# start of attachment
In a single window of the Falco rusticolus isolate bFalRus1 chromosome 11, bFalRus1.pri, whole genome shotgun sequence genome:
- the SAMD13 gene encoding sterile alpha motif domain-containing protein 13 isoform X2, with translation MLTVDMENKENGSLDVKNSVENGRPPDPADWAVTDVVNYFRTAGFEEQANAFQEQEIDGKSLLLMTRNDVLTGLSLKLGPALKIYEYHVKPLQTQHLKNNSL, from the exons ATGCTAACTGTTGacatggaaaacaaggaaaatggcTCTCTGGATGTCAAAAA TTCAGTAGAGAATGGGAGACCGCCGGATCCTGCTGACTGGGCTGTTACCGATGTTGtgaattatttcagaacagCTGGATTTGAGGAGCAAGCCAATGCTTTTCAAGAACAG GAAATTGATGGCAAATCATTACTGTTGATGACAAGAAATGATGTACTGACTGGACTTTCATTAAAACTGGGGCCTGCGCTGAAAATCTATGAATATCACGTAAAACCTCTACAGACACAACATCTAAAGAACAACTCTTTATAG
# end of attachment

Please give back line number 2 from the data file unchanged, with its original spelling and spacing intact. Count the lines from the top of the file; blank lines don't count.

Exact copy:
- the SAMD13 gene encoding sterile alpha motif domain-containing protein 13 isoform X2, with translation MLTVDMENKENGSLDVKNSVENGRPPDPADWAVTDVVNYFRTAGFEEQANAFQEQEIDGKSLLLMTRNDVLTGLSLKLGPALKIYEYHVKPLQTQHLKNNSL, from the exons ATGCTAACTGTTGacatggaaaacaaggaaaatggcTCTCTGGATGTCAAAAA TTCAGTAGAGAATGGGAGACCGCCGGATCCTGCTGACTGGGCTGTTACCGATGTTGtgaattatttcagaacagCTGGATTTGAGGAGCAAGCCAATGCTTTTCAAGAACAG GAAATTGATGGCAAATCATTACTGTTGATGACAAGAAATGATGTACTGACTGGACTTTCATTAAAACTGGGGCCTGCGCTGAAAATCTATGAATATCACGTAAAACCTCTACAGACACAACATCTAAAGAACAACTCTTTATAG